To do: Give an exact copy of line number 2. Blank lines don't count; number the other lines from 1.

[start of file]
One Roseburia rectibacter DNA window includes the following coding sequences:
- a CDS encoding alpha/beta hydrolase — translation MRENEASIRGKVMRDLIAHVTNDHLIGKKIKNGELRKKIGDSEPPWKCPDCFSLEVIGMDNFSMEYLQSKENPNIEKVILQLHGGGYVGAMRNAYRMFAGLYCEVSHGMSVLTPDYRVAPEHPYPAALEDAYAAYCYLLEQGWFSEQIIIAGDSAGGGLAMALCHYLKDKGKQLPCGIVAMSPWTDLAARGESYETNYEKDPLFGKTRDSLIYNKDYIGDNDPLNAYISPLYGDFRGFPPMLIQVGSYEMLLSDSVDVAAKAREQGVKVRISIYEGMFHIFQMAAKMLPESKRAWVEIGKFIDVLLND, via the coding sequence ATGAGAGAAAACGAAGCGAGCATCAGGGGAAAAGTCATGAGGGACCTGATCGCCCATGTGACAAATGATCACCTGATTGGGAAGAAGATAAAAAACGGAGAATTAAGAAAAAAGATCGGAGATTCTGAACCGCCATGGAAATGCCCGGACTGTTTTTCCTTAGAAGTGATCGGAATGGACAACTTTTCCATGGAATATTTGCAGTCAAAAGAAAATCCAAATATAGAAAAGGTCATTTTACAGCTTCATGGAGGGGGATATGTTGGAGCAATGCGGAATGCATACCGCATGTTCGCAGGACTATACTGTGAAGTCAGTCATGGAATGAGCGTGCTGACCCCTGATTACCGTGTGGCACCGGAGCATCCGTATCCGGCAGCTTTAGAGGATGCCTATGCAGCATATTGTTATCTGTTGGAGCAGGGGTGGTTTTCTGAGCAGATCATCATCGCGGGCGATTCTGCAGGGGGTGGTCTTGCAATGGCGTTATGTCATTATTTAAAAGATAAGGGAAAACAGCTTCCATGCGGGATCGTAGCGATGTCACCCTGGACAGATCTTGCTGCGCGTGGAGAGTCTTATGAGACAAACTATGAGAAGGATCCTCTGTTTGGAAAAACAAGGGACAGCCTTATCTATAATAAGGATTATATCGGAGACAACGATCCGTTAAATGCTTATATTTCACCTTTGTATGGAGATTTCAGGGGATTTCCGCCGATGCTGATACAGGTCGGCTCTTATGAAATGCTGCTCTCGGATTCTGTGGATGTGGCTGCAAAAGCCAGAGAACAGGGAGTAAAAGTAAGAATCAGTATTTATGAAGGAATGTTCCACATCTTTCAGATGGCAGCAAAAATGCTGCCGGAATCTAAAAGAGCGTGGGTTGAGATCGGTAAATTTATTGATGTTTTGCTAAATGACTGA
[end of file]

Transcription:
- a CDS encoding alpha/beta hydrolase — translation MRENEASIRGKVMRDLIAHVTNDHLIGKKIKNGELRKKIGDSEPPWKCPDCFSLEVIGMDNFSMEYLQSKENPNIEKVILQLHGGGYVGAMRNAYRMFAGLYCEVSHGMSVLTPDYRVAPEHPYPAALEDAYAAYCYLLEQGWFSEQIIIAGDSAGGGLAMALCHYLKDKGKQLPCGIVAMSPWTDLAARGESYETNYEKDPLFGKTRDSLIYNKDYIGDNDPLNAYISPLYGDFRGFPPMLIQVGSYEMLLSDSVDVAAKAREQGVKVRISIYEGMFHIFQMAAKMLPESKRAWVEIGKFIDVLLND, via the coding sequence ATGAGAGAAAACGAAGCGAGCATCAGGGGAAAAGTCATGAGGGACCTGATCGCCCATGTGACAAATGATCACCTGATTGGGAAGAAGATAAAAAACGGAGAATTAAGAAAAAAGATCGGAGATTCTGAACCGCCATGGAAATGCCCGGACTGTTTTTCCTTAGAAGTGATCGGAATGGACAACTTTTCCATGGAATATTTGCAGTCAAAAGAAAATCCAAATATAGAAAAGGTCATTTTACAGCTTCATGGAGGGGGATATGTTGGAGCAATGCGGAATGCATACCGCATGTTCGCAGGACTATACTGTGAAGTCAGTCATGGAATGAGCGTGCTGACCCCTGATTACCGTGTGGCACCGGAGCATCCGTATCCGGCAGCTTTAGAGGATGCCTATGCAGCATATTGTTATCTGTTGGAGCAGGGGTGGTTTTCTGAGCAGATCATCATCGCGGGCGATTCTGCAGGGGGTGGTCTTGCAATGGCGTTATGTCATTATTTAAAAGATAAGGGAAAACAGCTTCCATGCGGGATCGTAGCGATGTCACCCTGGACAGATCTTGCTGCGCGTGGAGAGTCTTATGAGACAAACTATGAGAAGGATCCTCTGTTTGGAAAAACAAGGGACAGCCTTATCTATAATAAGGATTATATCGGAGACAACGATCCGTTAAATGCTTATATTTCACCTTTGTATGGAGATTTCAGGGGATTTCCGCCGATGCTGATACAGGTCGGCTCTTATGAAATGCTGCTCTCGGATTCTGTGGATGTGGCTGCAAAAGCCAGAGAACAGGGAGTAAAAGTAAGAATCAGTATTTATGAAGGAATGTTCCACATCTTTCAGATGGCAGCAAAAATGCTGCCGGAATCTAAAAGAGCGTGGGTTGAGATCGGTAAATTTATTGATGTTTTGCTAAATGACTGA